Stephen Lieber, the president and CEO of the Healthcare Information and Management Systems Society, sounded pleased with the outcome of the trade associations annual convention, hosted this year at the McCormick Place convention center on Chicagos Lake Michigan shore.
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Despite the worst economic downturn since the Great Depression and at least one day of snow and horizontal sleet, the HIMSS show drew about 27,500 attendees, according to Lieber, quoting unaudited final-day figures.
The American Recovery and Reinvestment Act of 2009with its tantalizing prospect of as much as $38 billion in healthcare information technology subsidies through 2015was clearly the difference between what was an upbeat HIMSS show this year and what might have been a wake by the lake.
Attendance was off only slightly, about 5.5%, from the record 29,100 visitors drawn to sunny Orlando in February 2008 for a HIMSS show held well before the nations economy fell off a cliff. Since then, travel budgets for IT vendors and providers alike have come under closer scrutiny.
Still, to put the drop in perspective, attendance this year was substantially ahead of the 24,700 at the 2007 HIMSS show in New Orleans, and up slightly from the then-record 25,600 at HIMSS 2006 in San Diego.
This year, Lieber said, We had more provider organizations represented here than weve ever had. What else could you attribute it to? Its the stimulus. Do we have a history of good educational programming? Sure. Do we have a real good reputation? Sure. But they knew they had to pick up whatever intelligence they could this week, he said, referring to providers.
As it was, medical informaticist William Bria summed up the mood of anticipation and excitement at the daylong Physicians IT Symposium, one of several pre-conference sessions held April 4, the day before the show officially started its four-day run.
We are in the middle of one of the most extraordinary years in medical informatics thats ever been, said Bria, a pulmonologist who is the chief medical information officer at the Shriners Hospitals for Children, Tampa, Fla., and president of the Association of Medical Directors of Information Systems. The work of the past 30 years of applied medical informatics has culminated in this moment.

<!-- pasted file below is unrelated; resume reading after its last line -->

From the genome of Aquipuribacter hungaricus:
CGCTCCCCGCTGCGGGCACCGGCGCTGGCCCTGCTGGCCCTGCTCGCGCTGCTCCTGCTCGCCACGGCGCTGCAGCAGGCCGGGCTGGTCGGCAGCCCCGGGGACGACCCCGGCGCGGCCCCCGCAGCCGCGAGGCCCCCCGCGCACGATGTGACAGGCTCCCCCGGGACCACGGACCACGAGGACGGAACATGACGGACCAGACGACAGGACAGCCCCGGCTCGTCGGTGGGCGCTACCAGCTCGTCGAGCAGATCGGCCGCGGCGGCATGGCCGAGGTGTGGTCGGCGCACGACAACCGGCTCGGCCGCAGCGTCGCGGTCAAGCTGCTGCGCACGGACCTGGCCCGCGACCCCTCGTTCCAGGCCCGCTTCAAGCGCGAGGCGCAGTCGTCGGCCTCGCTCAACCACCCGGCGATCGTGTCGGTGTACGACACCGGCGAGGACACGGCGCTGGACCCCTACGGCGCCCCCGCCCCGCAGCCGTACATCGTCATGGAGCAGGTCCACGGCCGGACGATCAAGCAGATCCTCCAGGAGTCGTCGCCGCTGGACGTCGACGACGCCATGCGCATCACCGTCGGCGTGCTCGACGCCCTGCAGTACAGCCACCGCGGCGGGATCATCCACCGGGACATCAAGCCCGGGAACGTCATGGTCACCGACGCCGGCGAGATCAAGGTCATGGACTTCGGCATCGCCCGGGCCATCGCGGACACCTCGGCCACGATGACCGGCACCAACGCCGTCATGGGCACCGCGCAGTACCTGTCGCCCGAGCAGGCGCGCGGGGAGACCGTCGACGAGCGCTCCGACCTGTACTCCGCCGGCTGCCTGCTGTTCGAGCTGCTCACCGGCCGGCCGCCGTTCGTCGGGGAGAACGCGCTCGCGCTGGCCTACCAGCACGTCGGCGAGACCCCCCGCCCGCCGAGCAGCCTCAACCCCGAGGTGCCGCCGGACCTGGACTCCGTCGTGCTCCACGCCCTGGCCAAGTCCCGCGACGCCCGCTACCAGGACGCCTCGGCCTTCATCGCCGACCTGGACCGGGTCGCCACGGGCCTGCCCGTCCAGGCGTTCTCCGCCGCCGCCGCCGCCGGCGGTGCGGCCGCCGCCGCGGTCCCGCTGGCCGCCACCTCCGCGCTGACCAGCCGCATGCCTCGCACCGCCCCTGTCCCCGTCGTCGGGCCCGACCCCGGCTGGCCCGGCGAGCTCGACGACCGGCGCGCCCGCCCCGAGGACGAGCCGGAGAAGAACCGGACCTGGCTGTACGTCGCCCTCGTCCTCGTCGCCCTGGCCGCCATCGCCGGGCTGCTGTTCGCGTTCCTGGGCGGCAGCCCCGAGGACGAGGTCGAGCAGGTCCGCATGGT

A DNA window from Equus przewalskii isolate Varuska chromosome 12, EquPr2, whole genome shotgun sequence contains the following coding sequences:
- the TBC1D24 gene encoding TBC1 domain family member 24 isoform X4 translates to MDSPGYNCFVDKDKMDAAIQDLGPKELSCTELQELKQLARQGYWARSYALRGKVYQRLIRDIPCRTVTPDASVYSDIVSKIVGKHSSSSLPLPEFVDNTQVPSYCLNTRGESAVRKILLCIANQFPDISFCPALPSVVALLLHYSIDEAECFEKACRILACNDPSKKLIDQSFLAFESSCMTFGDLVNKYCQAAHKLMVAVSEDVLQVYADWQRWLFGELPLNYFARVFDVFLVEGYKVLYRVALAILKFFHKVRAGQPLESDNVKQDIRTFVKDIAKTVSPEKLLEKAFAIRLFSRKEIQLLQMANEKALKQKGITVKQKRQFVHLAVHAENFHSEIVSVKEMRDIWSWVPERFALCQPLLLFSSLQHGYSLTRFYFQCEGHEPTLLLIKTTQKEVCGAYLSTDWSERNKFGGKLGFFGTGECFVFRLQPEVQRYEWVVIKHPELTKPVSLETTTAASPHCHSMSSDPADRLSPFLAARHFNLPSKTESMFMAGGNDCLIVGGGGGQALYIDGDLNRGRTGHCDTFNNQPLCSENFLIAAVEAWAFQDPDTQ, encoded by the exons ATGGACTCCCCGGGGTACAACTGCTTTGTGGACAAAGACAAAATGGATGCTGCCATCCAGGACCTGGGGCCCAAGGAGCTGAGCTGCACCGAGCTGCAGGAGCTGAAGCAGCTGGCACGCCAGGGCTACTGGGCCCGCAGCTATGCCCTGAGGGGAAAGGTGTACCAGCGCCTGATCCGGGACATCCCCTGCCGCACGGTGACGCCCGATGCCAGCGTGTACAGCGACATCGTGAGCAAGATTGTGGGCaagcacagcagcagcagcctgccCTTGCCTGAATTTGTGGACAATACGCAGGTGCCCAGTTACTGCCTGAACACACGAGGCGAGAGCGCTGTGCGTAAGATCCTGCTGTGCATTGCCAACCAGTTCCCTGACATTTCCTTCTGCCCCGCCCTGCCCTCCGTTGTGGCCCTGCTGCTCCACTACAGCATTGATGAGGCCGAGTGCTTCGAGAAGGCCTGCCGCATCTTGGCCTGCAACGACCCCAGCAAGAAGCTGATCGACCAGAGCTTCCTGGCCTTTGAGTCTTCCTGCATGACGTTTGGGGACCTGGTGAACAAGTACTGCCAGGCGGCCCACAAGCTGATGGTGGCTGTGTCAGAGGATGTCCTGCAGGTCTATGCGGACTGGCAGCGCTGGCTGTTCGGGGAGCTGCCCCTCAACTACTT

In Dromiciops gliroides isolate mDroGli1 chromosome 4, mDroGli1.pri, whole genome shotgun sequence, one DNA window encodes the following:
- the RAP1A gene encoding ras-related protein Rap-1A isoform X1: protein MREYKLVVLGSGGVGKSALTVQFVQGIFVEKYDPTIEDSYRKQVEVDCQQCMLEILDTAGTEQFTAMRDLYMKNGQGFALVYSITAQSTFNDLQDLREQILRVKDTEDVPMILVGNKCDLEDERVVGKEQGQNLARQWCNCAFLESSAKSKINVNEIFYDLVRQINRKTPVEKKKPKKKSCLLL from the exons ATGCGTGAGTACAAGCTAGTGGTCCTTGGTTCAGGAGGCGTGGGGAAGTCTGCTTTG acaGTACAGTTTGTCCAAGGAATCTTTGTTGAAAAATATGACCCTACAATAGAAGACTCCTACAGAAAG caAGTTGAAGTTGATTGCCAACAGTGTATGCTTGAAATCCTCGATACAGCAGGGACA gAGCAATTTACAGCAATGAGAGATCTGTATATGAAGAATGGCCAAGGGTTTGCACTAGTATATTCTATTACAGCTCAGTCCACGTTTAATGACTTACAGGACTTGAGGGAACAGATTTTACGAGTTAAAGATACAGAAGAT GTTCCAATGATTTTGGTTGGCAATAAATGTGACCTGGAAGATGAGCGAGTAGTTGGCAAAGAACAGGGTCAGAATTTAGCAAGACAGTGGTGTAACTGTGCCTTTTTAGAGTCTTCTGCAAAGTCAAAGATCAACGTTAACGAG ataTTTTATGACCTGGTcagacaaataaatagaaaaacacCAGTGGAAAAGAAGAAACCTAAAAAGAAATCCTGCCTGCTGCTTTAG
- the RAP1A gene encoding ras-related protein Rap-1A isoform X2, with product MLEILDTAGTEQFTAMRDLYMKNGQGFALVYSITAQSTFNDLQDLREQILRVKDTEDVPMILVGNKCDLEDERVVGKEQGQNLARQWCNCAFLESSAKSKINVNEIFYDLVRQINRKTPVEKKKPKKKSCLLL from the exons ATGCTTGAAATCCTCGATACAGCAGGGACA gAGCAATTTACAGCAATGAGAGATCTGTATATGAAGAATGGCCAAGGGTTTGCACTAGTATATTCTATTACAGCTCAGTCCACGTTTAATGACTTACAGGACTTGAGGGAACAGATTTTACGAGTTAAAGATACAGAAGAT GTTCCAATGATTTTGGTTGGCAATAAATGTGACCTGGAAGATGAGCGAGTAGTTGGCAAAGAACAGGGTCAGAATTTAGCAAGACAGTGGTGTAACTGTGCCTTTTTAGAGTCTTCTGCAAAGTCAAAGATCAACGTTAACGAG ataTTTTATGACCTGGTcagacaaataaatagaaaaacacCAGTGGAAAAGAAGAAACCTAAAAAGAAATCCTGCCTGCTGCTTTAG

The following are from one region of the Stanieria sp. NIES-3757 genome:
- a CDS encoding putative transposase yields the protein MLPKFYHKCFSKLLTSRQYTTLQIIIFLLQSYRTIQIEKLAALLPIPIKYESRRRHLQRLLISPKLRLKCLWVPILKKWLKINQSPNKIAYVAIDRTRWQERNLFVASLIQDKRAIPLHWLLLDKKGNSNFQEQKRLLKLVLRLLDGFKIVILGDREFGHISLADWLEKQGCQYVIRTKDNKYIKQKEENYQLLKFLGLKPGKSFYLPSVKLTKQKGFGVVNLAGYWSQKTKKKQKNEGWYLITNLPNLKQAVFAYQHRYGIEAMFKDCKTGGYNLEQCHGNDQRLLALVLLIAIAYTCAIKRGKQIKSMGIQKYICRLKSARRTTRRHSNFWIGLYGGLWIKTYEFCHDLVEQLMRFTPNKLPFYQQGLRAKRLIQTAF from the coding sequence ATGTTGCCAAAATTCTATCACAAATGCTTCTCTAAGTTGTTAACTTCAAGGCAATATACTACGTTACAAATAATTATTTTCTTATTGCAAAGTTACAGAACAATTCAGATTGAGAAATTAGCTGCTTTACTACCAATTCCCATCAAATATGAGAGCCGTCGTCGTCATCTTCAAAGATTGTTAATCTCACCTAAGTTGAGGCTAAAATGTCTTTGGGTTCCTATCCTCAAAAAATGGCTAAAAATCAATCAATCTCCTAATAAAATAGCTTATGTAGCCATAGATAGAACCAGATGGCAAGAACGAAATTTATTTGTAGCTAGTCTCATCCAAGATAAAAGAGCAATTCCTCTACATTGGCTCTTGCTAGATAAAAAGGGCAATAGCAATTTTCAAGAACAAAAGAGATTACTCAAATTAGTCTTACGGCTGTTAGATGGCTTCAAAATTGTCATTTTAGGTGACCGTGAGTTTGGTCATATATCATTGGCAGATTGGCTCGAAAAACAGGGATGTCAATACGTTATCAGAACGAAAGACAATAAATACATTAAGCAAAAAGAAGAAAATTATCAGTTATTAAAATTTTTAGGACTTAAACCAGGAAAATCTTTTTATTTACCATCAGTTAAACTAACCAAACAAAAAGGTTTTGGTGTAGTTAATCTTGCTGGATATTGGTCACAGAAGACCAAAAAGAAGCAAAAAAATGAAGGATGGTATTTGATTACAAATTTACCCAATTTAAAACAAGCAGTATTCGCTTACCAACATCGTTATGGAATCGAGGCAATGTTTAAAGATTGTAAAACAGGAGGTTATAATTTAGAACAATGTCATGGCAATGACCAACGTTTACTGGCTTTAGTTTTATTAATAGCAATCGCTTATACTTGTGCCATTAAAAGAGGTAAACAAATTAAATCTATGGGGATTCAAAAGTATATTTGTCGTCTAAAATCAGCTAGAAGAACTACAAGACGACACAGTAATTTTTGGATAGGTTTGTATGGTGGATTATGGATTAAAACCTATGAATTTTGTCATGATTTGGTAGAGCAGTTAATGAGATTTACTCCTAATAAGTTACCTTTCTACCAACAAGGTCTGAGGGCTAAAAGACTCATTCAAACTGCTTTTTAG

In the future, payments will be tied more and more to quality and value reporting, according to CMS officials speaking at the show. While payment reform is necessary, it will be unequivocally linked to quality reporting as electronic data capture continues to be refined, said Barry Straube, a physician who is director and chief clinical officer in the Office of Clinical Standards and Quality at the CMS. Straube was one of three CMS officials who joined a panel on quality and security issues.
The CMS is in the middle of a number of initiatives testing how to tie quality reporting to financial incentives. It currently uses claims and other administrative data for those projects. While those programs, such as the Physician Quality Reporting Initiative and the Hospital Quality Initiative, have been successful in motivating providers to report, the data capture could be more robust, Straube said. EHRs are the only way to responsibly measure quality and value reporting, he said.
Meanwhile, tiny bands of IT insurrectionists trying to establish open-source software in the U.S. healthcare community established two beachheads during the show. Open-source software code is made available to the public for improvement rather than being kept proprietary.
Federal Health Architecture Program Director Vish Sankaran announced at HIMSS that federal officials, working with the Office of the National Coordinator at HHS, had released as open-source software code they developed to create a gateway between more than 20 federal organizations and the proposed national health information network.
Also at the show, open-source developers and officials from the federally supported Certification Commission for Healthcare Information Technology apparently buried the hatchet during a panel discussion. Members of the small, but growing, open-source community have argued on blogs and at other forums that the CCHIT process hampers their development efforts while it favors the work of proprietary software system developers.
CCHIT Chairman Mark Leavitt, however, successfully defused what began as a palpably hostile meeting. He did it by listening to the open-source developers gripes and recommendations, vowing that he was supportive of, not philosophically opposed to, open-source development, and promising to look into their problems and continue a dialogue with their members. I think its a good first step, said David Uhlman, CEO of ClearHealth, a developer of open-source systems. Well wait and see if it ends up in a big-door opening.
Robert Kolodner, the outgoing head of the Office of the National Coordinator, was given a standing ovation by several hundred attendees of a session on federal IT programs. Dave Roberts, vice president of government relations for HIMSS, got the crowd on its feet along with Kolodners key staffers. In March, President Barack Obama named David Blumenthal, a physician and healthcare policy expert, to succeed Kolodner. Blumenthal is scheduled to start later this month.
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